This proposal would make costs to remedy a counterfeit part quality escape allowable costs if the counterfeits were “procured from an original manufacturer or its authorized dealer or from a trusted supplier in accordance with regulations…”

      The proposed DFARS on counterfeit electonic parts avoidance and detection does not define the term ‘trusted supplier’ and it is premature to speculate on where the rule making process will lead in this area.

      An exception concerning counterfeits “procured from an original manufacturer or its authorized dealer” is an extremely narrow one. An exception with similar probability of occurrence might be a meteor strike on Capitol Hill.

  4. Owen Peters says:

    I’m not sure how this changes things but it was just posted on the DIBBS site…

    NOTICE: When Higher Level Quality is a requirement of a solicitation for
    DLA-Aviation, quality systems complying with MIL-I-45208 will no longer be
    acceptable. A Quality Management Program meeting the requirements of ISO
    9001:2008; a program comparable to ISO 9001:2008 or a tailored version of
    ISO 9001:2008 is required.

    • MIL-I-45208 hasn’t been an active mil spec for well over a decade now. I don’t have specific insight into this, but it appears that DLA continues to see responses to solicitations citing this specification rather than current DoD adopted QMS standards.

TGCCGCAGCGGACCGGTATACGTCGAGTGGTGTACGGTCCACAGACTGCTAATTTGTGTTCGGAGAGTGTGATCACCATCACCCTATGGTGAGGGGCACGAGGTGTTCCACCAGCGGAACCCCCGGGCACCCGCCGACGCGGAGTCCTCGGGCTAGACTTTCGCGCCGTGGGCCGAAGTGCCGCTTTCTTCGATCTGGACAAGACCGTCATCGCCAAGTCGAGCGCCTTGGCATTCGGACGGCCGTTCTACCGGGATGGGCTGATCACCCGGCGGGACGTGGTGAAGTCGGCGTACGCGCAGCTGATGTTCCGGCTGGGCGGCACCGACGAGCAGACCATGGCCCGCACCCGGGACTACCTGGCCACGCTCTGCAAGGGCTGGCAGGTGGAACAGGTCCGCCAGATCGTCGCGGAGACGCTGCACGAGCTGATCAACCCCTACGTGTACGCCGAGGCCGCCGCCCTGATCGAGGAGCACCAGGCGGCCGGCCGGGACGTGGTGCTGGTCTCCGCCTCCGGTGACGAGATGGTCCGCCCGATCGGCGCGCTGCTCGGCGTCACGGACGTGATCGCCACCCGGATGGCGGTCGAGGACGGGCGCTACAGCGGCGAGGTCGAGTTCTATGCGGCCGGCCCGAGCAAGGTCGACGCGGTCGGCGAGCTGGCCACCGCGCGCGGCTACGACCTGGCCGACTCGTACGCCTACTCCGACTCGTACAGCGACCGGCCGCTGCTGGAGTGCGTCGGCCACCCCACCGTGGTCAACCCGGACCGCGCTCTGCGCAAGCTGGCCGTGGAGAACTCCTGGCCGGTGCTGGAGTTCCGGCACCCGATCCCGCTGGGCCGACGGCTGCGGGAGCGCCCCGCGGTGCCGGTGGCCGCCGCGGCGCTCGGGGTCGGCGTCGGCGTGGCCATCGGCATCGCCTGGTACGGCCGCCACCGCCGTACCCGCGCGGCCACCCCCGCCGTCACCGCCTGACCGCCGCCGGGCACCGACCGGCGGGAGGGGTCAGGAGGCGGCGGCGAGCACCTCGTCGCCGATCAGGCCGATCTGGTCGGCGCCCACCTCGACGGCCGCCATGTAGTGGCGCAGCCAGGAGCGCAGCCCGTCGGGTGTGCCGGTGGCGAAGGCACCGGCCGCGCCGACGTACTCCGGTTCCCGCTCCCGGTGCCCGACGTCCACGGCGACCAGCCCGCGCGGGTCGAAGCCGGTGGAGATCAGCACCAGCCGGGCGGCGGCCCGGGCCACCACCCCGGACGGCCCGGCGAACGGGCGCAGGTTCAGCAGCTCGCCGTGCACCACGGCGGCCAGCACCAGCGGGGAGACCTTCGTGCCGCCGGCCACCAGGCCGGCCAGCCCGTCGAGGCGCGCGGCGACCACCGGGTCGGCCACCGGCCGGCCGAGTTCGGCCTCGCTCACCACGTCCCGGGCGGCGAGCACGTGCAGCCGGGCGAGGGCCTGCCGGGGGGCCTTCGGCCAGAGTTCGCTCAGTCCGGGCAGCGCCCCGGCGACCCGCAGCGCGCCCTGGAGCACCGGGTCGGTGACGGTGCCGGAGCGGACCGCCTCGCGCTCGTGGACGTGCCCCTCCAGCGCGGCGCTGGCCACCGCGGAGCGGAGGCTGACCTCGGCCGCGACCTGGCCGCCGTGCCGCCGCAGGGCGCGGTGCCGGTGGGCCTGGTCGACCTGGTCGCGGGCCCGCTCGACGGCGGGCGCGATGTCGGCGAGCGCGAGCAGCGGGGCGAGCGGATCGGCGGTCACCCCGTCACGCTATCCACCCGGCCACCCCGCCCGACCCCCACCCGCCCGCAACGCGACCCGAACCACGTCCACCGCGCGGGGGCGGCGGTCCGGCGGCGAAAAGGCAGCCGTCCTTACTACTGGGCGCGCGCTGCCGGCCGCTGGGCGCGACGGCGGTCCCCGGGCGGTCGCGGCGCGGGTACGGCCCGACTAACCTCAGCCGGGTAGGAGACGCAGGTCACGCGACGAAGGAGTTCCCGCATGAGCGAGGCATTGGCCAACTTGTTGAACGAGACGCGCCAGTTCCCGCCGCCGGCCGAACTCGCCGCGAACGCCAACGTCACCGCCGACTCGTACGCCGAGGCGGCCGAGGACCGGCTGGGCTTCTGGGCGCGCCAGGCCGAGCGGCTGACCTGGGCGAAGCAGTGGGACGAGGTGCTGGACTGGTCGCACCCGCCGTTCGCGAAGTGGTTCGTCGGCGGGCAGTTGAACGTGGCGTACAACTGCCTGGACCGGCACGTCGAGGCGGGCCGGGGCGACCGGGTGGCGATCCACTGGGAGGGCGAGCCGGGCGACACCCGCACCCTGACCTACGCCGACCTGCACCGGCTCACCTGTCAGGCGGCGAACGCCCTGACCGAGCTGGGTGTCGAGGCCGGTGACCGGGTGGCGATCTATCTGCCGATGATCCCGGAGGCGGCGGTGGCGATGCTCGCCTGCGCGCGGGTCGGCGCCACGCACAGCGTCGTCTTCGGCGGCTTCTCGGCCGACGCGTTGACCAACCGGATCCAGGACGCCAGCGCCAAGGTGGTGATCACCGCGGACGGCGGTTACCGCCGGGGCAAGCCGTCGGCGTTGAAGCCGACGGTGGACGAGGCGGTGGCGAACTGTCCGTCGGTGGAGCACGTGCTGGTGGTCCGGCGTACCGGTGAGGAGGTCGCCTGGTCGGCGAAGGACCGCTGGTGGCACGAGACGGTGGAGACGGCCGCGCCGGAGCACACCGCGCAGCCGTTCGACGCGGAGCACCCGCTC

5. Owen Peters says:

    Just posted on DIBBS Board, thought you might be interested…

    Effective (November 1, 2013) – DLA Aviation solicitations that include FAR 52.246-11 will require compliance with ISO 9001:2008, or a tailored program that meets the following ISO 9001:2008 paragraphs:


  6. Owen Peters says:

    Good morning Henry, (This is beginning to look like a private link between the two of us)…
    Did you attend or are you privy to any information you can share that was addressed at yesterday’s DLA Land & Maritime Industry Outreach Forum re: Electrical & Electronics?

    Much appreciate any information or insight, Thanks.


    • Owen… I am not familiar with this event, but I will be on the lookout for information if it becomes publicly available.

      • Owen Peters says:

        Henry, Just release by the DLA…

        Click to access ElectricalElectronics.pdf

        Within the 135 page pdf this might be of particular interest…

        DLA is exploring DNA marking, along with other technologies as a possible solution to mitigate counterfeits in these high risk items

        FSC 3110, Bearings (Aviation)

        FSC 4730, Fittings, Hoses, and Tube (L&M)

        FSC 5325, Fasteners (Troop Support)

        FSC 5935, Electrical Connectors (L&M)

        FSC 5961, Semi-conductor Devices (L&M)

  7. Owen Peters says:

    It’s been a while Henry, hope all is well. I thought you might be interested, perhaps in a position to share. One more step before publication, need access to the Approved Draft, any members?
    ISO 22382 – Security and resilience — Authenticity, integrity and trust for products and documents — Guidelines for the content, security, issuance and examination of excise tax stamps. Committee Draft Approved for Registration for DIS (Draft International Standard) September 20, 2017.